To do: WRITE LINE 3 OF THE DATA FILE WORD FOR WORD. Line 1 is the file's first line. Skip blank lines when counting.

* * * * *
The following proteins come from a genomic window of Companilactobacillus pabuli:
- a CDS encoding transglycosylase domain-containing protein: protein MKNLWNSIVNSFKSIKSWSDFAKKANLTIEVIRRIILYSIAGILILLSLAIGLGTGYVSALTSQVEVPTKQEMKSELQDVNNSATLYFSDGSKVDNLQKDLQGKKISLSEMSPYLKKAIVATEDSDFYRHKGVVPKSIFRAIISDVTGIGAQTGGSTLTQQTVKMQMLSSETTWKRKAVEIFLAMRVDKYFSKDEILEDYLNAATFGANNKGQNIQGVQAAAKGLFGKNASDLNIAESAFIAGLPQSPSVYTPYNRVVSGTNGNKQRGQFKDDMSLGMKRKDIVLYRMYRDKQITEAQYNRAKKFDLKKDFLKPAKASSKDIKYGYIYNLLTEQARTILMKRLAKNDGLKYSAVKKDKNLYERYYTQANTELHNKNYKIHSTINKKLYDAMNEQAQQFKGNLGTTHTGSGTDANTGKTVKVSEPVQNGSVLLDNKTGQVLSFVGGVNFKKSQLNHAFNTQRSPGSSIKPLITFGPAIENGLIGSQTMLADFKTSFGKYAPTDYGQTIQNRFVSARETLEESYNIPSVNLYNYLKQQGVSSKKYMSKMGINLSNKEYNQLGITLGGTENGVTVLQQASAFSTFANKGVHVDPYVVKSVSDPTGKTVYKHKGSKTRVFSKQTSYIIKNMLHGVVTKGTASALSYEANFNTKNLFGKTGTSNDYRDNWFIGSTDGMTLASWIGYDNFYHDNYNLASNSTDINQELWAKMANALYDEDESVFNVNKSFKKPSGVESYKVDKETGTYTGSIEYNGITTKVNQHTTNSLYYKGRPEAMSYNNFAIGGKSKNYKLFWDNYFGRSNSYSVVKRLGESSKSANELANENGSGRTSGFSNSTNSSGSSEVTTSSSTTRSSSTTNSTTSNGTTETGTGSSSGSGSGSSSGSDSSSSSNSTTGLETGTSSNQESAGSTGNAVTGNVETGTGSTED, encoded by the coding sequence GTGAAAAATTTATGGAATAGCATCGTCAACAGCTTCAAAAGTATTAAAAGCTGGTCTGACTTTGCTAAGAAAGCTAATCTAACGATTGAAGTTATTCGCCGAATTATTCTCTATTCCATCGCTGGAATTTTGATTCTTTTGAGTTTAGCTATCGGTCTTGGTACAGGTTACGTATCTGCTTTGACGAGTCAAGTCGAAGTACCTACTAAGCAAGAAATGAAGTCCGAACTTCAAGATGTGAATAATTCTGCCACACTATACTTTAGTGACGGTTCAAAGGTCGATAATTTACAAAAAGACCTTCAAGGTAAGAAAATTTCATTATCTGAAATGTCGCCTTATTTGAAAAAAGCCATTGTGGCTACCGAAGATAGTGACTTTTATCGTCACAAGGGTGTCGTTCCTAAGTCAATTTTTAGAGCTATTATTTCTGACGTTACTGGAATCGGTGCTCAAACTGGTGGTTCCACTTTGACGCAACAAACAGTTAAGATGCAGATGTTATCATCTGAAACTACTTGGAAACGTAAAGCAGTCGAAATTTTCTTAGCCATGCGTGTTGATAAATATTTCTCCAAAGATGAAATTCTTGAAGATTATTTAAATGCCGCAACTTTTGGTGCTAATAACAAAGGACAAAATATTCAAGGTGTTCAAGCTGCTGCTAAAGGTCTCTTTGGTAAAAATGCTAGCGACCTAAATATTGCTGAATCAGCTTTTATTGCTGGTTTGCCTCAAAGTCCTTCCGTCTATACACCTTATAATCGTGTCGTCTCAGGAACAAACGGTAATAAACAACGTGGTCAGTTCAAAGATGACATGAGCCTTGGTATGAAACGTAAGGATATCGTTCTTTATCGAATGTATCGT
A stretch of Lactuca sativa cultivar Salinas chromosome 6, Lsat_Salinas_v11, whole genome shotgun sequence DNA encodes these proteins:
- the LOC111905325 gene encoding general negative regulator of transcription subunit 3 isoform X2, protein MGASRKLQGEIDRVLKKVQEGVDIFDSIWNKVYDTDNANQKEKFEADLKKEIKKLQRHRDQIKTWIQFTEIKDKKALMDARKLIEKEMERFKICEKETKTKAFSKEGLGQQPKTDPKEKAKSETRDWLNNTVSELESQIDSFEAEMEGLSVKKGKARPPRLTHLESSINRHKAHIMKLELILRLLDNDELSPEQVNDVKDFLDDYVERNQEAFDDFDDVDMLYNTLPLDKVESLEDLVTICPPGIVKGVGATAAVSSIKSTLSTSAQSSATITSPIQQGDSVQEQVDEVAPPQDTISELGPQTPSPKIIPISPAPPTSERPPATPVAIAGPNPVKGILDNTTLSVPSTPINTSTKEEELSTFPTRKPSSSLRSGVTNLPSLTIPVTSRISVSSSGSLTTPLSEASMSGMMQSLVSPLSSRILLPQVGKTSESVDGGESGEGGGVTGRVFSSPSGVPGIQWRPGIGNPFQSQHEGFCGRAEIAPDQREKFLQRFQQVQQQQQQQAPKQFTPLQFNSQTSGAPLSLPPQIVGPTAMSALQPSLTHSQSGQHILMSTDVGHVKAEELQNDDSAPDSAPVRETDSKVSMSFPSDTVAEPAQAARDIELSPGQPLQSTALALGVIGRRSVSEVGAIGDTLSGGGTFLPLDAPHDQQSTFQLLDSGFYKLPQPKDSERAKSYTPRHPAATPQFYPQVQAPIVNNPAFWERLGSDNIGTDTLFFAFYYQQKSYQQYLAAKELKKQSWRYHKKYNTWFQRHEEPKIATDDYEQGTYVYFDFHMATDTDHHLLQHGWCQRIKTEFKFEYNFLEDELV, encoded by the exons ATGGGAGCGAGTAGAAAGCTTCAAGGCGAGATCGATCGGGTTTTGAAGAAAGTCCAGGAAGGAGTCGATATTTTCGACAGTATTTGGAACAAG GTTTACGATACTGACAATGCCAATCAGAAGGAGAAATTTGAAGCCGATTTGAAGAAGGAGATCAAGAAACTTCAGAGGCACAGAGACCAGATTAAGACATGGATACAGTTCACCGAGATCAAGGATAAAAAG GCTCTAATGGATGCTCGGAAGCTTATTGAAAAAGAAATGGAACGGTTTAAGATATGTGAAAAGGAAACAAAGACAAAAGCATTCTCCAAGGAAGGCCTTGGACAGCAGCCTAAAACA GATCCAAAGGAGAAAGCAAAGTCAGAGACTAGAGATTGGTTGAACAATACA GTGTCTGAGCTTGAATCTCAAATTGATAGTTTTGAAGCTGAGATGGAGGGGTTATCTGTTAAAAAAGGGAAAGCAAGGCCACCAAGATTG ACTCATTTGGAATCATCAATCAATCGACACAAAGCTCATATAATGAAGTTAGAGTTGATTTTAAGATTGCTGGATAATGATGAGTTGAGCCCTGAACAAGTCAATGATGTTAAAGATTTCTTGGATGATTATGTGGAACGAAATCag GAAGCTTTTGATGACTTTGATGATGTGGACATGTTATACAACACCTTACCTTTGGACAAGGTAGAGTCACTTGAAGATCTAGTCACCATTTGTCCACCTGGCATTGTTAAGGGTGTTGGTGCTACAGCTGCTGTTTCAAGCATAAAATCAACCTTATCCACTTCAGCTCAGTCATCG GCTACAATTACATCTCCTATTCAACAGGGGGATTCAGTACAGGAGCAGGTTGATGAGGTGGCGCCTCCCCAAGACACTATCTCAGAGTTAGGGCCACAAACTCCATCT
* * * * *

A stretch of Lactuca sativa cultivar Salinas chromosome 6, Lsat_Salinas_v11, whole genome shotgun sequence DNA encodes these proteins: